While on my first trip to Indochina I read the following quote several times: “The Vietnamese plant the rice, the Cambodians watch the rice grow, the Lao listen to the rice grown. “ I don’t know about the first two parts, but I definitely felt the last portion while in Laos.
Laos was very relaxed and peaceful. And I felt that if I had more time there, I might be able to hear through the noise in my head and in the world around me. You get this feeling most when sitting on the banks of the Meekong river delta in Vientiane to watch the sunset with elderly couples, families, and even monks.
I didn’t have any expectations for Laos. I added it to our trip because of its geographic, cultural and historic ties to Vietnam and Cambodia. And frankly, if I didn’t go now, when was I going to go?
But I was limited on time, and only able to devote three days to the entire country. After all, Vietnam and Angkor Wat were the real destinations. But even though I only had a short time, I wasn’t going to let them go to waste and I spent hours researching how to make the best use of our time. And I left the country with a completely different frame of mind and I will definitely be back.
Before I get into specifics, let me start by saying, Laos is unbelievably beautiful. Its lush green mountains that touch the clouds make it seem other worldly. I apologize for not having any photos that do it justice.
I would also like to return to Laos to spend more time in the rural north, visit the plain of jars, spend a few days in Vang Vieng, and to do something on the water.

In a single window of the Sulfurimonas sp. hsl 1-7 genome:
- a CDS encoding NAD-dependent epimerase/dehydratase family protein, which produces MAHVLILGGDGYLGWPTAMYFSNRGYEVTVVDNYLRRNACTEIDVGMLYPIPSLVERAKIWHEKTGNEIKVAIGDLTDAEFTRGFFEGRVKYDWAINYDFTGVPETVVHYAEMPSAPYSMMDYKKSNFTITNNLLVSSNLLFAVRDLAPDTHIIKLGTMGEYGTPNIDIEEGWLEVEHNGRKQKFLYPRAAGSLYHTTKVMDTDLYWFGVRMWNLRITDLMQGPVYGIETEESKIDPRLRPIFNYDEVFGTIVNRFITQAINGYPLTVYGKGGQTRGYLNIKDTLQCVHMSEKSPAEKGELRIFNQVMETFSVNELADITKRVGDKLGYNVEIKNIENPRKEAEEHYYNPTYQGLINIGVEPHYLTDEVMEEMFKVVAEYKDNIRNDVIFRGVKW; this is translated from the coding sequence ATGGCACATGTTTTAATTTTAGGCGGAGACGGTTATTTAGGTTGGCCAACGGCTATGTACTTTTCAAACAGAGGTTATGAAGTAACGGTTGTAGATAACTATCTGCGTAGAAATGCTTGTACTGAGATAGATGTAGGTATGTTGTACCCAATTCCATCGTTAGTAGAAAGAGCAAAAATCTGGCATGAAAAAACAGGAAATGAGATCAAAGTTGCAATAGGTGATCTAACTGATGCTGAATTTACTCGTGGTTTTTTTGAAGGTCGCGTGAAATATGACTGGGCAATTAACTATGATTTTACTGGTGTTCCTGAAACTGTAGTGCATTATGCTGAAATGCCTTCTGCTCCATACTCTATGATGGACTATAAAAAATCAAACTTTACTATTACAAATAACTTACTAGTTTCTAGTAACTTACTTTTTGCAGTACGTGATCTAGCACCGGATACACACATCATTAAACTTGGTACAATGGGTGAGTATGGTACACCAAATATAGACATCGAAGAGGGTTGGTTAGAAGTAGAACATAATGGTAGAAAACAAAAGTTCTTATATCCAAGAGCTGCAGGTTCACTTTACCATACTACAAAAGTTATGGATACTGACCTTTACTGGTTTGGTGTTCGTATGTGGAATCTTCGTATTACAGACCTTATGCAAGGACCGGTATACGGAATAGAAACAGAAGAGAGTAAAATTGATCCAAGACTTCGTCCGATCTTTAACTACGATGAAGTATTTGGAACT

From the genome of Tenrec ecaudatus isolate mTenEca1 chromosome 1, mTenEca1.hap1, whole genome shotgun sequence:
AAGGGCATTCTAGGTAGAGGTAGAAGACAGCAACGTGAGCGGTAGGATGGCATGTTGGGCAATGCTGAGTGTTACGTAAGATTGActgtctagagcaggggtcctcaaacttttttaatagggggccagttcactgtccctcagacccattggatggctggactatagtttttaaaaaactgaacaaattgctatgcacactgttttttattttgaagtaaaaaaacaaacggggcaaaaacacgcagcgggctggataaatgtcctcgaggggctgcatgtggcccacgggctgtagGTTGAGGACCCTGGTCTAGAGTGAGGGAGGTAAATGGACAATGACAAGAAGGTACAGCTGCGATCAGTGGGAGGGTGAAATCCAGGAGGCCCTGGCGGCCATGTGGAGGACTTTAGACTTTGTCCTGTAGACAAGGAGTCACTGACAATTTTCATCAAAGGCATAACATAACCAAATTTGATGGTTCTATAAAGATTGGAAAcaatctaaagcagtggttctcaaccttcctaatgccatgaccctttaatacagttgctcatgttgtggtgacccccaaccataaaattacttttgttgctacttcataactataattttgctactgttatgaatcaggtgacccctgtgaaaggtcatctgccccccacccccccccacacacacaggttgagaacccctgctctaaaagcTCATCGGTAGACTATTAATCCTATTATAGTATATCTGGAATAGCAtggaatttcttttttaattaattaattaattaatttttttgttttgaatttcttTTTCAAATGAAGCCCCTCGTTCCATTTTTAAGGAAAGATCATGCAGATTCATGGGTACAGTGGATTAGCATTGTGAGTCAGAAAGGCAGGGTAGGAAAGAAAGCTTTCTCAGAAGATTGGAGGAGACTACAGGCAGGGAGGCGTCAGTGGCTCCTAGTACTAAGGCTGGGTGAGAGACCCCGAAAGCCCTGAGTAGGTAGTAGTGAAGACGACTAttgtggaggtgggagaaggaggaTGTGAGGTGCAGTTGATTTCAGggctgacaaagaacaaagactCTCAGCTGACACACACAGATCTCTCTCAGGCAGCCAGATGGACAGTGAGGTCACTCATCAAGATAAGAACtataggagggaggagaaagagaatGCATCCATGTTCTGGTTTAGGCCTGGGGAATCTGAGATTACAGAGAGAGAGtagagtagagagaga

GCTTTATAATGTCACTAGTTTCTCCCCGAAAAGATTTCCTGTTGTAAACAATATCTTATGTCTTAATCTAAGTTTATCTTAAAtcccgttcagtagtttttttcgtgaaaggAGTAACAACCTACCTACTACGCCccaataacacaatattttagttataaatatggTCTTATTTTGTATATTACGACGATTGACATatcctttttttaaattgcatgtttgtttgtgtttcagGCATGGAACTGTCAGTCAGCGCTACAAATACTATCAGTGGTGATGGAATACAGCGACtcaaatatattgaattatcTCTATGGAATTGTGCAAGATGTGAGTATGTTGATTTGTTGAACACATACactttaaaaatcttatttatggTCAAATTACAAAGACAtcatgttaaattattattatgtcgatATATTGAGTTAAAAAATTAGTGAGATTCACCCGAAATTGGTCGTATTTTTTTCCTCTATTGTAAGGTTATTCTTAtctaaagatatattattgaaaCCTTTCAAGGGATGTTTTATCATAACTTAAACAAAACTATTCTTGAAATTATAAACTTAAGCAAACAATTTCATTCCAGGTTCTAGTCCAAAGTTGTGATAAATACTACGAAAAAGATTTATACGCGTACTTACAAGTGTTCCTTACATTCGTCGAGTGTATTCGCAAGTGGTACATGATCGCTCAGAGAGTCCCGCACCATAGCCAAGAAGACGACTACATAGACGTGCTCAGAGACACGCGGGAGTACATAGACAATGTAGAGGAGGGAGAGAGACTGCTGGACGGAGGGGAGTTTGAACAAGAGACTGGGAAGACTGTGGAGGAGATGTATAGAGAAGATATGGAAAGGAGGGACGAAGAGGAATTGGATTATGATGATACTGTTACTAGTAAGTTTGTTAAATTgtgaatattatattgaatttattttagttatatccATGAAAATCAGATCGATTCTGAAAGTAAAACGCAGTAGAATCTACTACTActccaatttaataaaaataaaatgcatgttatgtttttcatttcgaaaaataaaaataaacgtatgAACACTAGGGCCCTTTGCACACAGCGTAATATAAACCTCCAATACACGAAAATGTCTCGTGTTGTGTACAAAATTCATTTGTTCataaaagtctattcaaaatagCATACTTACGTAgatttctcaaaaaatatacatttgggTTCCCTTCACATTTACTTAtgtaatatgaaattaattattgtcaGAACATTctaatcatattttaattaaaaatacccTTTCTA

I would love to get out of the cities to hike, camp and explore the mountains and river deltas. However, Laos was also the most bombed country in the world… and during the American War in Vietnam, Laos was bombed the equivalent of every 8 minutes for 9 straight years. Today over 30% of those munitions and remain unexploded and lying dangerously in the ground.
Laos traces its heritage to the 14th century and was at its peak in the 17th century. But for most of its history, it has been under the rule of China, Vietnam, Cambodia, Thailand, the French and Japan. Outside of its role during the Vietnam War, there isn’t a lot of fiction or nonfiction reading (or movies) on Laos. However, I was able to find two: Laos, A Work in Progress by Robert Cooper and the Dr. Siri Paiboun series by Colin Cotterill. I would recommend both books.
My next two blogs will be about Vientiane (the capital) and Luang Prabang. But as an initial overview, our favorite stops and activities in Laos were:
- Luang Prabang – just the overall town
- Wat Xieng Thong (Luang Prabang)
- Tat Kuang Si Falls (Luang Prabang)
- COPE Center (Vientiane)
- Xieng Khuan (Buddha Park outside Vientiane)
- Laotian Massage
Of note, the country doesn’t feel communist. There are no Stalinist buildings dominating the skyline. There is only a single market economy (although very weak and poor). There is little propaganda dominating the loud speakers and bulletin boards. English was widely spoken and at the time of this post, the United States along with 3 pages of other countries can get visas on arrival. You pay in USD and the price varies per country.
The people we meet were relaxed and generous. I will be back to explore more…